take immediate action to avert a severe labor shortage in the printing and publishing industry expected in three to five years, according to local officials.
This concern was expressed at a Tuesday meeting of the Oklahoma Department of Commerce's Task Force on Printing and Publishing, which was formed to stimulate expansion in the industry, the sixth largest in the state by payroll and employment.
"We need to excite students in high school and middle school about the attractiveness of the printing and publishing industry," said Kenneth Black, sales representative for Zellerbach, a Mead Co. printing paper distributor in Oklahoma City. "We want to encourage students to think about a career - not a job."
Black was referring to the decreasing numbers of students enrolling in schools to prepare for jobs in the printing and publishing industry.
At Oklahoma City Community College, for example, enrollment in a printing program has dropped 20 percent over the last year, due to the poor economy, according to Joe Bush, professor of printing at the college.
In addition, many high school have dropped programs in printing and publishing, said Tom Herring, branch manager of Zellerbach.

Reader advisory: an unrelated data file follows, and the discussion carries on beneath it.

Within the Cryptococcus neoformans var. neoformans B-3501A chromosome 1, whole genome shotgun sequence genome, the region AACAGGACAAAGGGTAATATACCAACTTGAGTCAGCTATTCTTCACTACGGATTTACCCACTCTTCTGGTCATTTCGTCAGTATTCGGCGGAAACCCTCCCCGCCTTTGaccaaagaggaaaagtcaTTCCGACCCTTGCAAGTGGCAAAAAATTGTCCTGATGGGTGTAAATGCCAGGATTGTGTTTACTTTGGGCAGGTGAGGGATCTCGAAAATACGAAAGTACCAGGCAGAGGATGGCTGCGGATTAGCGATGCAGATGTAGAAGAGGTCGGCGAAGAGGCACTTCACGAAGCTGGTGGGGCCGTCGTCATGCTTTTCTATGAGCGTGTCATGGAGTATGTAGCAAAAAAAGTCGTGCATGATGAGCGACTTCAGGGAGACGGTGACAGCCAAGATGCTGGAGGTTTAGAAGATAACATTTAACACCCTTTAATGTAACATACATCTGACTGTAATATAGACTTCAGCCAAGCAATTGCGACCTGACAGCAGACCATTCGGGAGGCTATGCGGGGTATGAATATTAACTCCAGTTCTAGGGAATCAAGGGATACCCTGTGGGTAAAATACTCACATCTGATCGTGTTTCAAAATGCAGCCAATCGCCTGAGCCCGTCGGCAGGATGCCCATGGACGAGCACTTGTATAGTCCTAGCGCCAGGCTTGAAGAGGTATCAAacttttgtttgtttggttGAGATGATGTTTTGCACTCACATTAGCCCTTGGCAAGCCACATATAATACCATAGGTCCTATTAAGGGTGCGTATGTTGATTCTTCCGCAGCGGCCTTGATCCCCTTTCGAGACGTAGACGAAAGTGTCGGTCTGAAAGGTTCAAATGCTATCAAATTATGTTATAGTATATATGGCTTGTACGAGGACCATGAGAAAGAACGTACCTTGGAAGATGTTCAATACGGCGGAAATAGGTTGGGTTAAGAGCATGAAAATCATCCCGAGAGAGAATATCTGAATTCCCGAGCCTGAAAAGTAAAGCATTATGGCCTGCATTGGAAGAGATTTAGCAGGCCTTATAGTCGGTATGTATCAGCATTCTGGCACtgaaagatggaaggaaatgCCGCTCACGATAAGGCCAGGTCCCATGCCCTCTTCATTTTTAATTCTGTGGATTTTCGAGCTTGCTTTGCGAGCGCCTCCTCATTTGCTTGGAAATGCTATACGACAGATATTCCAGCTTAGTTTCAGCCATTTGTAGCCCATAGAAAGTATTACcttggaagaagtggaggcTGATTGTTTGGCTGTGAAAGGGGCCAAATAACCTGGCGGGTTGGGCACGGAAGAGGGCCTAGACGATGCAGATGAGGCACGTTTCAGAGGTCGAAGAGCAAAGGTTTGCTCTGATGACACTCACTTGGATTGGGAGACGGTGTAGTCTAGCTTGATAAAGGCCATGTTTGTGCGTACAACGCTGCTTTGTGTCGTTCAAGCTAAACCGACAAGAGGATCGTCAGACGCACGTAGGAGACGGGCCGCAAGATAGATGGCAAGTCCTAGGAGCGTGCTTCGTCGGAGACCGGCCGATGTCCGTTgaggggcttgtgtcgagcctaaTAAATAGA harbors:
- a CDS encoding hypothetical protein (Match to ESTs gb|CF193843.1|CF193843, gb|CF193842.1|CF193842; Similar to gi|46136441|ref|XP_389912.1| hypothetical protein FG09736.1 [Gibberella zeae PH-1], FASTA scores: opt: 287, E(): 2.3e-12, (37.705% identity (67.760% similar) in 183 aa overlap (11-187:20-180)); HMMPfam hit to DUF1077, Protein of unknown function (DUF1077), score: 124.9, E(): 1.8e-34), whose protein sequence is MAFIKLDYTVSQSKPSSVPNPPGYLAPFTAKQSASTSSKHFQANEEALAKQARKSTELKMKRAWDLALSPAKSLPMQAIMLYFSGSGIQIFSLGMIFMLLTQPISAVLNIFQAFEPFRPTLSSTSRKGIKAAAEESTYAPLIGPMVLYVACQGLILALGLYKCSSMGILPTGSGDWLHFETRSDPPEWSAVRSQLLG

To increase student's awareness of the industry, Black suggested the task force develop a public service video program which could be used at high school career awareness programs.
Black also expressed the value of enabling students involved with career search programs to directly talk with middle management in the industry regarding their printing needs.
"We need to get feedback on what skills are needed in production," he said.
A state task force will help improve both the industry and its educational needs, said Bush.
"As an outside source, the task force would have the strength to come in and identify a problem at a school," he said. "We need extra weight from the outside to implement …